The “skree” of the insects stabs my concentration, killing it slowly

The faint call of the snare drums, the crack in military time on their rims…

Marching band practice…

The steady whistle blows of the coach directing drills…

Football practice

All of it creating a dread…

The Back-to-School-Dread

————————

Melancholy Angle of the Sun

The sun seers (funny typo/play on words because this spelling of seer is a noun which means someone who has a special gift of insight or prediction) my retinas, even with the visor down, even with my sunglasses as protection. It flickers through the tasseled corn stalks, strobing, triggering a migraine.

Squiggles flash behind my closed eyelids. The “skree-skree” of late cicadas crash through my cranium. The heat and humidity push the song birds deep into the woods. It’s too hot for singing. 

The shrill whistle keeps rhythm for the warm-up drills, muffled as it wafts a quarter mile through hazy air. The military tap-tap on the rim of a snare drum snaps me from my daydream. Football season has begun. I feel for the kids who are smothered by their heavy marching band uniforms.

The melancholy angle of the sun tells my body and cues my mood that Earth is titling on her axis and, like it or not, we are in constant flux.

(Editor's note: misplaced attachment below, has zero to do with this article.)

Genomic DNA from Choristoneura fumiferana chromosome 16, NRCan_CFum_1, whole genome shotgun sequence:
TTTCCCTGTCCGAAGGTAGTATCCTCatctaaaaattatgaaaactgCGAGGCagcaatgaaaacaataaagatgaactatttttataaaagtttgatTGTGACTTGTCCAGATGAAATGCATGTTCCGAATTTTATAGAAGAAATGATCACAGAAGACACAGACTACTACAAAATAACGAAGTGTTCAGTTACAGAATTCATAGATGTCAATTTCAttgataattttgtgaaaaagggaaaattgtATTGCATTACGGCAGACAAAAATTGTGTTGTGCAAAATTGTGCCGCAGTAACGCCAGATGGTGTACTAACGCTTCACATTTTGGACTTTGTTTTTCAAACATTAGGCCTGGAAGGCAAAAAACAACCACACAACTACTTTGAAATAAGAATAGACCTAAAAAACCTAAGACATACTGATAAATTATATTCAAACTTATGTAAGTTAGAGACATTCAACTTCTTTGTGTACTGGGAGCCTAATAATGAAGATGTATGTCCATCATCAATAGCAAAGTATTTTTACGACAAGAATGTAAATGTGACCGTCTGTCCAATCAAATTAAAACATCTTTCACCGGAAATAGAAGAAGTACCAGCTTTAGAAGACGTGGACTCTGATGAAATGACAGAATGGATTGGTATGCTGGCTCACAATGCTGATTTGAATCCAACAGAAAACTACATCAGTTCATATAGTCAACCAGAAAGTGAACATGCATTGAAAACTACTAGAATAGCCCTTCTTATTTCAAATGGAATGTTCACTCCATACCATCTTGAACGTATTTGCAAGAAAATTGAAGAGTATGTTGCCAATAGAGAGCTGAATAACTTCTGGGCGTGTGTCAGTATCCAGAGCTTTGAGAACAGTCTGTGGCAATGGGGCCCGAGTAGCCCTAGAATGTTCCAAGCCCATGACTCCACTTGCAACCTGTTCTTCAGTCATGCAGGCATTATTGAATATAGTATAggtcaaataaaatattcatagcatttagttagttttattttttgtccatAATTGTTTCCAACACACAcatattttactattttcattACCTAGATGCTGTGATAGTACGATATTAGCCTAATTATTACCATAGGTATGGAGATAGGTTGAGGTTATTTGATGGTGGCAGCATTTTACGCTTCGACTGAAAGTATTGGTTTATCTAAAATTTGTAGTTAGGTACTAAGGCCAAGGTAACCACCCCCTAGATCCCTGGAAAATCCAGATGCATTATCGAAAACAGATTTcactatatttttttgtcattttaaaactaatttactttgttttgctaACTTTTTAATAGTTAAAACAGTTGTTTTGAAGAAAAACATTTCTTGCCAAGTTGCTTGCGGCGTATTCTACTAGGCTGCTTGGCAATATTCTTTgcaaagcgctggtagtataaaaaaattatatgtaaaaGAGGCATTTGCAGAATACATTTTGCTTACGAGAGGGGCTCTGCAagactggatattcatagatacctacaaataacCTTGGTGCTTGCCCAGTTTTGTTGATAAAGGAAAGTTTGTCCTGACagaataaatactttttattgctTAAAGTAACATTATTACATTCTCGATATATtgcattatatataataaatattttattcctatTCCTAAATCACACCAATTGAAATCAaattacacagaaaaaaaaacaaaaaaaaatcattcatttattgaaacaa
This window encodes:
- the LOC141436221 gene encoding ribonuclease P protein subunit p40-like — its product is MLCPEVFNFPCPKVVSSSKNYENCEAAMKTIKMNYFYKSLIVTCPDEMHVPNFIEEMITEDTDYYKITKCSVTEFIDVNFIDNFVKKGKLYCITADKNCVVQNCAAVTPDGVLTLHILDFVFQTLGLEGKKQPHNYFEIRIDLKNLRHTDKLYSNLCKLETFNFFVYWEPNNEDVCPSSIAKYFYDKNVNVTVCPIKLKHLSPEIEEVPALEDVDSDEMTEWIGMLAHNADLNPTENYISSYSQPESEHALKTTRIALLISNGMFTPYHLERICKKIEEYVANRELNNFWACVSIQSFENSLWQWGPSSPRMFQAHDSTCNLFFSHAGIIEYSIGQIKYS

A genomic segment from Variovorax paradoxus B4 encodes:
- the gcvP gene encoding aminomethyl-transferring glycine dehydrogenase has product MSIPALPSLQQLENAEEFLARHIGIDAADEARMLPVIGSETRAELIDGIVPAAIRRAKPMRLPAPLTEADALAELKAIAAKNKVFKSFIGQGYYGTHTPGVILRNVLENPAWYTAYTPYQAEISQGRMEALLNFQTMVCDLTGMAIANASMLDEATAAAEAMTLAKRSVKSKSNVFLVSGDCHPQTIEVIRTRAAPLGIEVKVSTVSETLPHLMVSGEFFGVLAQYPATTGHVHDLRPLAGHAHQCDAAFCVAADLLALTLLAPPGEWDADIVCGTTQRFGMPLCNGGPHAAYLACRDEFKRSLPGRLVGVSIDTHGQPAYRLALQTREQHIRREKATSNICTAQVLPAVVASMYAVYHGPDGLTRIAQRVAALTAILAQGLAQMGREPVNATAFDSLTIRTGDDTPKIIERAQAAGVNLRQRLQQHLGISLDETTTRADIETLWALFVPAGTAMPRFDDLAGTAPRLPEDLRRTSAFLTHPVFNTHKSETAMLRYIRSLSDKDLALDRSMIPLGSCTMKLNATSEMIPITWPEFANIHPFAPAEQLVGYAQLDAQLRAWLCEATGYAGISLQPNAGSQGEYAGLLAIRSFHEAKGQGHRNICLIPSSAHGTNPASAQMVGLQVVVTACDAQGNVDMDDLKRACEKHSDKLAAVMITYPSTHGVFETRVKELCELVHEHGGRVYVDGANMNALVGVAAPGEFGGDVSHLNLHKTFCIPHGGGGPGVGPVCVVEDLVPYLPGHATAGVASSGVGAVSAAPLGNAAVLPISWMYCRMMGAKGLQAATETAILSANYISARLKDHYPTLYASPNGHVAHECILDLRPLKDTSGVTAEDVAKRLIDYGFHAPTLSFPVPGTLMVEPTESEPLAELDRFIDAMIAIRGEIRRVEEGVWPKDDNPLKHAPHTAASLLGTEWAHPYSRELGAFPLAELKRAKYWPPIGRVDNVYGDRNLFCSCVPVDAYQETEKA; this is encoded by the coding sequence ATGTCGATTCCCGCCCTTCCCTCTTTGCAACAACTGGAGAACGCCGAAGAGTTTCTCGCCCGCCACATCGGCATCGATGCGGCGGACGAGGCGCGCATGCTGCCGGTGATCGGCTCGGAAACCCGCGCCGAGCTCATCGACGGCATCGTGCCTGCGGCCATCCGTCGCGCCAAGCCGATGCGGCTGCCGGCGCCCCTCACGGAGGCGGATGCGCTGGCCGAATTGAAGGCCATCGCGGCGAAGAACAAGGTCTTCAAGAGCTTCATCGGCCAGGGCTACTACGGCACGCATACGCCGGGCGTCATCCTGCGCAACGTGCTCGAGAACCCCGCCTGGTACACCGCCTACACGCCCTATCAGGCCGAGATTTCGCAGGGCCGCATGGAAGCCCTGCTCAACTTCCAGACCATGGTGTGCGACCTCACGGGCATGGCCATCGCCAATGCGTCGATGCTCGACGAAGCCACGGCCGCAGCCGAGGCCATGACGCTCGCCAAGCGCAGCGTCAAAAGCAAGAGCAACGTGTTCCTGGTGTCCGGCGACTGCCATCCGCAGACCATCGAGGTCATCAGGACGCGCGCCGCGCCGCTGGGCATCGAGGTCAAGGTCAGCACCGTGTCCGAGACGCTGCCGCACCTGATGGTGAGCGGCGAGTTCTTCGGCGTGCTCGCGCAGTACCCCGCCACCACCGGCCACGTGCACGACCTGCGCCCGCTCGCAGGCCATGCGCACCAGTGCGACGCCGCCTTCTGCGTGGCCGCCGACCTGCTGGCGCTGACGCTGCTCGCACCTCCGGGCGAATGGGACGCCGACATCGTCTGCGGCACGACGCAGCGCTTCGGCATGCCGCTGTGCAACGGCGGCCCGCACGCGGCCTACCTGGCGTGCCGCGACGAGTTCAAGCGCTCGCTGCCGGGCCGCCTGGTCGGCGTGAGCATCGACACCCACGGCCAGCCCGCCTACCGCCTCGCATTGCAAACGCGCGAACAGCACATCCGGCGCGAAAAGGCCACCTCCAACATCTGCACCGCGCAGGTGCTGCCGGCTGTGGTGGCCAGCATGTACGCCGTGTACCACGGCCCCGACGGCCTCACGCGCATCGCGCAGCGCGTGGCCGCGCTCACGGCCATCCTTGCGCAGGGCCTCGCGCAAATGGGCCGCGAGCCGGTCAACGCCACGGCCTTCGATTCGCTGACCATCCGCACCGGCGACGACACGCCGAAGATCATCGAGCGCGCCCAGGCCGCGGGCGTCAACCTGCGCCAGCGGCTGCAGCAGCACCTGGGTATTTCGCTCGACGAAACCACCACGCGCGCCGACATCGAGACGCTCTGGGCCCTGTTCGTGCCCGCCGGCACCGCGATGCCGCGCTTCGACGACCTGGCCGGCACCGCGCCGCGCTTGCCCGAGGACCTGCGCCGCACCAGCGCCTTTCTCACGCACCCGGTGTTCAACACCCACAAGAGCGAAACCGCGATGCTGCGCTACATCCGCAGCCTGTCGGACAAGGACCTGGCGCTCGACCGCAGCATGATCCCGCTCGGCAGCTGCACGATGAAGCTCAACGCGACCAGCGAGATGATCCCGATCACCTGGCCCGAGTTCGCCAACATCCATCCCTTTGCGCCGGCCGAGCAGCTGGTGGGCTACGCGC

… and, like it or not, everything changes.

… and, like it or not, seasons are changing, summer is over, everything changes, summer has come to her end, we are spinning further away, everything fluctuates, everything comes and goes, this too must come to an end, nothing stays the same, nothing is forever.

————————

Melancholy Angle of the Sun

The sun sears my retinas, even with the visor down, even with my sunglasses. Sun-flares flicker through tasseled corn stalks, strobing, triggering pain.

Squiggles flash behind my closed eyelids. The incessant “scree” of late cicadas crashes through my cranium. Heat and humidity push the song birds deep into the woods. It’s too hot for singing. 

The melancholy angle of the sun informs my body of changes to come. Earth tilts on her axis and, like it or not, nothing is forever.

———————————

Melancholy Angle of the Sun

Streaming rays sear my retinas, even with the visor down, even with my sunglasses. Sun-flares flicker through tasseled corn stalks, strobing, triggering pain.

Squiggles flash behind my closed eyelids. The incessant “scree” of late cicadas crashes through my cranium. Heat and humidity push the song birds deep into the woods. It’s too hot for singing.